The U.S. Food and Drug Administration (FDA)’s crackdown on kratom continues. On Wednesday, U.S. Marshals seized 90,000 bottles of RelaKzpro, a dietary supplement containing the controversial botanical, at the agency’s request. The FDA announced the seizure of more than $400,000 worth of product in South Beloit, Ill. via a press release, doubling down on its stance that kratom poses a health risk to consumers. The news comes just days after The New York Times profiled the botanical and the issues surrounding it in a piece entitled “Kratom, an Addict’s Alternative, Is Found to Be Addictive.”
“We have identified kratom as a botanical substance that could pose a risk to public health and have the potential for abuse,” said Melinda Plaisier, associate commissioner for regulatory affairs for the agency. “The FDA will continue to exercise our full authority under law to take action on these new dietary ingredients, especially if they ignore the notification requirements, as part of our commitment to protecting the health of the American people.”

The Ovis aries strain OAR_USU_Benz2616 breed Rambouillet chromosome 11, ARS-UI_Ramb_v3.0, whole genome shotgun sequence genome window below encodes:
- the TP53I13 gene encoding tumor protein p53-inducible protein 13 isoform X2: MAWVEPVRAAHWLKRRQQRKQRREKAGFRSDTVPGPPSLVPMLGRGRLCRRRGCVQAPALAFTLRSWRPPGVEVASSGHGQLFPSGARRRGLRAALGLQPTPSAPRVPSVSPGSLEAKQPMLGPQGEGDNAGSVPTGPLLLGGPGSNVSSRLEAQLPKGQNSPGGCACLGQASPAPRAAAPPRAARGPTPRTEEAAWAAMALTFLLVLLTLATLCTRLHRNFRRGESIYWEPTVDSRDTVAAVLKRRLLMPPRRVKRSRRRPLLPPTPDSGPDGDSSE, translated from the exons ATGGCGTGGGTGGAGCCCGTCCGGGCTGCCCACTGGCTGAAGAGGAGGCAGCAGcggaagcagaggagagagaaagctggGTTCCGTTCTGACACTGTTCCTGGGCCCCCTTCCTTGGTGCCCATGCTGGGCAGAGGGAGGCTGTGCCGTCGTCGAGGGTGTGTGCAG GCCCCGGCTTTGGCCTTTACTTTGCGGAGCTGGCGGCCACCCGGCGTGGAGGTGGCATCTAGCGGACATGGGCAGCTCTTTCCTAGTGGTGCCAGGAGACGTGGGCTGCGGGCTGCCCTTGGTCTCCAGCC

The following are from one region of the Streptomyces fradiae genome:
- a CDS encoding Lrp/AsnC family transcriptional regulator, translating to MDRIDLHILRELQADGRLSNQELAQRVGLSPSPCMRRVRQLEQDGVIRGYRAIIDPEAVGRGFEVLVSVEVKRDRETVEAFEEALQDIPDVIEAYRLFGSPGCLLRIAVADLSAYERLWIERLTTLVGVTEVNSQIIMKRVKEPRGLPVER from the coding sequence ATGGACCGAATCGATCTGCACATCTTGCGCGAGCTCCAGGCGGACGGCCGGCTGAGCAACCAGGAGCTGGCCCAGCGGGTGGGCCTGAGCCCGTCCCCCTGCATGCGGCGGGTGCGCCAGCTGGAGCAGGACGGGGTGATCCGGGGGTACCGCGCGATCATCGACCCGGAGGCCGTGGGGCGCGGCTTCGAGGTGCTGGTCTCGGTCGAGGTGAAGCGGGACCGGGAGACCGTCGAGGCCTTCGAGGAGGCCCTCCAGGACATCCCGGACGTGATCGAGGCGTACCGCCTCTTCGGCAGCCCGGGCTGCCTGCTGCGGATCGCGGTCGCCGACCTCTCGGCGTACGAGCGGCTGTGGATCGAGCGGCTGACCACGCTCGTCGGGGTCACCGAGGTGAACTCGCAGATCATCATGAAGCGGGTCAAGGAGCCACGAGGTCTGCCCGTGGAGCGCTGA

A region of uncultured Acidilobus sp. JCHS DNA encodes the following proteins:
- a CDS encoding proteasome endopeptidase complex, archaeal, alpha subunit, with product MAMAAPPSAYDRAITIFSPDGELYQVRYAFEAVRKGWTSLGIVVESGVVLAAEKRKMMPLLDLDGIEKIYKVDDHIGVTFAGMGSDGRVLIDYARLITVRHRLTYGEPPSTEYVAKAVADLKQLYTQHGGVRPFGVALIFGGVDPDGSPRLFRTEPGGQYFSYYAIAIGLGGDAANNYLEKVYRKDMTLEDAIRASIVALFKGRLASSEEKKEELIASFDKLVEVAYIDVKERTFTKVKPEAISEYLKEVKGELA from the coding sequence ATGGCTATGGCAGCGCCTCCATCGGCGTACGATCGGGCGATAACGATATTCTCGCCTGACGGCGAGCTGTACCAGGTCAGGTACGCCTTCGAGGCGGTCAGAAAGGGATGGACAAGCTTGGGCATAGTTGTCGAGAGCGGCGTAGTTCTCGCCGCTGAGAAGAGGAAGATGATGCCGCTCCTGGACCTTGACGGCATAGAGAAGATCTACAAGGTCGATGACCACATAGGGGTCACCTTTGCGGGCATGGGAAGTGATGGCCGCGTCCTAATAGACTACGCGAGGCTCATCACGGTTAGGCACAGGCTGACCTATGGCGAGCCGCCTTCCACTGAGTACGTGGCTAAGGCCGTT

The FDA’s action arrives as the latest in a series of measures it has taken against dietary supplements containing kratom, stemming from concerns regarding the toxicity of the botanical in internal organ systems. In February, 2014 the agency issued an import alert allowing the FDA to detain any kratom coming in from overseas. Later that year U.S. Marshals executed a seizure of more than 25,000 pounds (worth upwards of $5 million) of raw kratom material Rosefield Management, Inc. in Van Nuys, Calif.
Last month, Vivazen, a product similar in nature to RelaKzpro, reformulated its shot-format pain relief supplement to be kratom-free in response to the FDA’s sustained pressure. Vivazen’s website states its new version is now manufactured under conditions that are in compliance with the FDA’s Current Good Manufacturing Practices.